COURT HOUSE - “We are anticipating a second wave,” state Health Commissioner Judith Persichilli said Oct. 8, a day in which the state reported 1,301 new cases, the highest single-day total in four months. Persichilli said that this second wave has “the potential to become a surge.”
As of Oct. 5, the Centers for Disease Control and Prevention predicted between 2,800 and 6,800 new deaths nationally due to COVID-19, during the week ending Oct. 31. Other projections are calling for 20,000 new COVID-19 fatalities by Election Day Nov. 3.
What a difference a week makes in the impact of a resurgent virus, yet Cape May County is calm. The worst of what is projected remains outside the county's seemingly protected peninsula.
The COVID Act Now tracking model shows New Jersey “at risk for an outbreak.” The model also takes its analysis to the county level, where it labels the virus’spread, in Cape May County, as happening in “a slow and controlled fashion.”
One way to explain the experience in other parts of the state and reconcile it with the county’s moderate growth in cases is that, thus far, the county has avoided a super spreader event.
On the day that the state reported its highest single-day total since May, Ocean County contributed 285 new cases, with 206 of those from one community, Lakewood, soon after the celebration of religious holidays, according to Persichilli.
Monmouth University reported 39 COVID-19 cases Sept. 25. That exploded to 291 cases days later. According to the university, contact tracing tracked 125 of those cases to a single gathering at a private residence two weeks ago.
The state has seen over 3,500 new cases in the past week. The county contributed 42 cases to that total. In the county, the total number of new cases is lower this past week than it was the week before, the exact opposite trend from the state.
The county is maintaining an active caseload below 100. At the end of this week, it stands at 87, as of Oct. 12. The last COVID-19 associated death, in the county, was reported Sept. 28.
The state’s rate of transmission is 1.22, above the desired 1.0 threshold. A transmission rate above 1.0 means that each newly infected individual is likely to transmit the disease to more than one other person, allowing case numbers to grow. According to COVID Act Now’s statistics, Cape May County’s transmission rate is below 1.0.
The state’s positivity rate, which measures the ratio of positive tests to total tests, stood at 3.69% Oct. 4, with the highest rate being in the central counties, at 4.34%. In the southern counties, the average rate was 4.04%. County-specific rates were not provided.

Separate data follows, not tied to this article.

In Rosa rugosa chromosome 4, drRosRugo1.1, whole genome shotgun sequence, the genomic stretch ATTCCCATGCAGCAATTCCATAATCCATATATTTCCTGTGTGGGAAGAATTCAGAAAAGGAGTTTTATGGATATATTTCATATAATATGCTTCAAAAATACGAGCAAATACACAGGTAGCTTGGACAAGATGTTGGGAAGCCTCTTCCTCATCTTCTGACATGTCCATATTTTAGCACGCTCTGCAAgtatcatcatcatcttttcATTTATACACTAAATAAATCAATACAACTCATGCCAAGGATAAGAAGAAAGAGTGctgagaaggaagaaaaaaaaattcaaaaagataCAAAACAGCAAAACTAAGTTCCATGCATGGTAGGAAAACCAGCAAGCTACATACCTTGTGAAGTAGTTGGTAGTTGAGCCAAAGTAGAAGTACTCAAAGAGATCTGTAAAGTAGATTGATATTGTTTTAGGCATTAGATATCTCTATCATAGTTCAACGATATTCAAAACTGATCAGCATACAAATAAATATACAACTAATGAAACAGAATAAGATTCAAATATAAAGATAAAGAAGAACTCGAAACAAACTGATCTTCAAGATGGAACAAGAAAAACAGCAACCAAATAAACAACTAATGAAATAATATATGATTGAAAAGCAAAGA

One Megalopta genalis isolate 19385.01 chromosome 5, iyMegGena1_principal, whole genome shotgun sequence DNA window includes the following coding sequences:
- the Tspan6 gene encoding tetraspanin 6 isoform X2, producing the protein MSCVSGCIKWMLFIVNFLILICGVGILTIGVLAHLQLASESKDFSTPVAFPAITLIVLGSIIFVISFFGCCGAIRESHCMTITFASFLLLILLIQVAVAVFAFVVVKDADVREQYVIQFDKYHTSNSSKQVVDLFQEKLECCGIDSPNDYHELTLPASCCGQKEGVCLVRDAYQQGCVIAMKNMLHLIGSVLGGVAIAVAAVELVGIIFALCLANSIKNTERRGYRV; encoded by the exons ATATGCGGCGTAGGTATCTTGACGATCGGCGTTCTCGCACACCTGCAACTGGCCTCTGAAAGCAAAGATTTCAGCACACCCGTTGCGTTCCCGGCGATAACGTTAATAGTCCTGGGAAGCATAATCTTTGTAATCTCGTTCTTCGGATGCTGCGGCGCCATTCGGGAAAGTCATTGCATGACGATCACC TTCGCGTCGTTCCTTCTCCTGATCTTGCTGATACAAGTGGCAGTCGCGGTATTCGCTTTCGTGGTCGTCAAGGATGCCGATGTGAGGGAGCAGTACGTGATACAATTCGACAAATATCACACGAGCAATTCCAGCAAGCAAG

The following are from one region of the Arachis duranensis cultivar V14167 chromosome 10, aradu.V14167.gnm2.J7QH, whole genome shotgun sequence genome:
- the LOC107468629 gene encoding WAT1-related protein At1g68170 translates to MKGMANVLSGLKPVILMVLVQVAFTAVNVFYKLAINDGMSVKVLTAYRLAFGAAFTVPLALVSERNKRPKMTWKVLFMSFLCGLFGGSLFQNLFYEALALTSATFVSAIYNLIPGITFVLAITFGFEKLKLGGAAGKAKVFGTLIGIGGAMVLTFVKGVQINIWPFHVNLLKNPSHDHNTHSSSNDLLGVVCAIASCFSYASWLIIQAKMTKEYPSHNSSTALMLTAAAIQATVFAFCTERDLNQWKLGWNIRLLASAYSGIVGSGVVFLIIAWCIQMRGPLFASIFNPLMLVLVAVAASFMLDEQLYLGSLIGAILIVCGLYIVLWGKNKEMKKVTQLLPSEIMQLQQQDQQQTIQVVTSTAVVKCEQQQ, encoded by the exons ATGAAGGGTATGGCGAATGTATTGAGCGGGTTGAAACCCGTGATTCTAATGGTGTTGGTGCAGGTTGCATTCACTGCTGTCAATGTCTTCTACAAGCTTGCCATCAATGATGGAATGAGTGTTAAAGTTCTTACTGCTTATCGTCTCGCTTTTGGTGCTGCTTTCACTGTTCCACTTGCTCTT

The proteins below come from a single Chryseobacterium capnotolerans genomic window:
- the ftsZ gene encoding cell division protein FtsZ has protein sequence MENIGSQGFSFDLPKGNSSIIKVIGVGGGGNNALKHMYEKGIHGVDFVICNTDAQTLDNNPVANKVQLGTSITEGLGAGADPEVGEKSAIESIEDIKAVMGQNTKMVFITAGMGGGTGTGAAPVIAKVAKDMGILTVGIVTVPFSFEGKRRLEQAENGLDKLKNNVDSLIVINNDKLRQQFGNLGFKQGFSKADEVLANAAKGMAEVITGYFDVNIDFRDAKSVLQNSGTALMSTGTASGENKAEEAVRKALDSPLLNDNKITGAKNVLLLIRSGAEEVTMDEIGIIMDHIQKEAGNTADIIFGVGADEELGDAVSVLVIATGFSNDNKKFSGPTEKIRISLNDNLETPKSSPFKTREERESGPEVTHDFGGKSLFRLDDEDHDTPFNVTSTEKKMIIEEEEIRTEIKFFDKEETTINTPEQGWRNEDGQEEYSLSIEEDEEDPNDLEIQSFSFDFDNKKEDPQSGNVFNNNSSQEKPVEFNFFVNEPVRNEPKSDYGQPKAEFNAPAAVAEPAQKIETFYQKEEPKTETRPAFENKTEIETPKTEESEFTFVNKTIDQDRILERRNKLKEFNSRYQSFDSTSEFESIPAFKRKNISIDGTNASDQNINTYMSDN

The state started posting information on certain in-school transmissions on its COVID-19 dashboard. The number of schools that meet the strict definition of an outbreak grew from 11 to 16.
The number of students and staff involved has grown from 43 to 58. The state Health Department's definition of an outbreak boils down to two or more cases involving students or staff and is linked to in-school transmission.
Cape May County has three of the schools among the 16. They are in Upper and Dennis townships, along with private Cape Christian Academy. Of the 58 individuals, in the state, who were likely victims of in-school transmission, 10 are in Cape May County.
State education officials point to many students and staff holding some form of in-person education across the state’s 3,000 schools and declare the 16 outbreaks as surprisingly low.
At the end of this past week, the county’s health metrics were trending in the right direction, even as state officials worry about a second wave.
Anecdotal evidence suggests that many of the county’s seniors are heeding the Health Department's advice and getting a flu shot.
At one pharmacy, the pharmacist in charge said they had run out of flu vaccines twice and had two remaining doses. She said more would be available within a couple of days.
At a press briefing, Gov. Phil Murphy pleaded with state residents to continue using the only effective weapons available – masks, social distancing, and continuous hand hygiene.
“When we got 1,301 cases in one day, we know we are still in the fight,” Murphy said. The state’s new case numbers moderated a bit after that four-month high, but they are in dangerous territory.
Cape May County has, so far, managed to stay separate from the spikes and the super spreader events elsewhere, in New Jersey.
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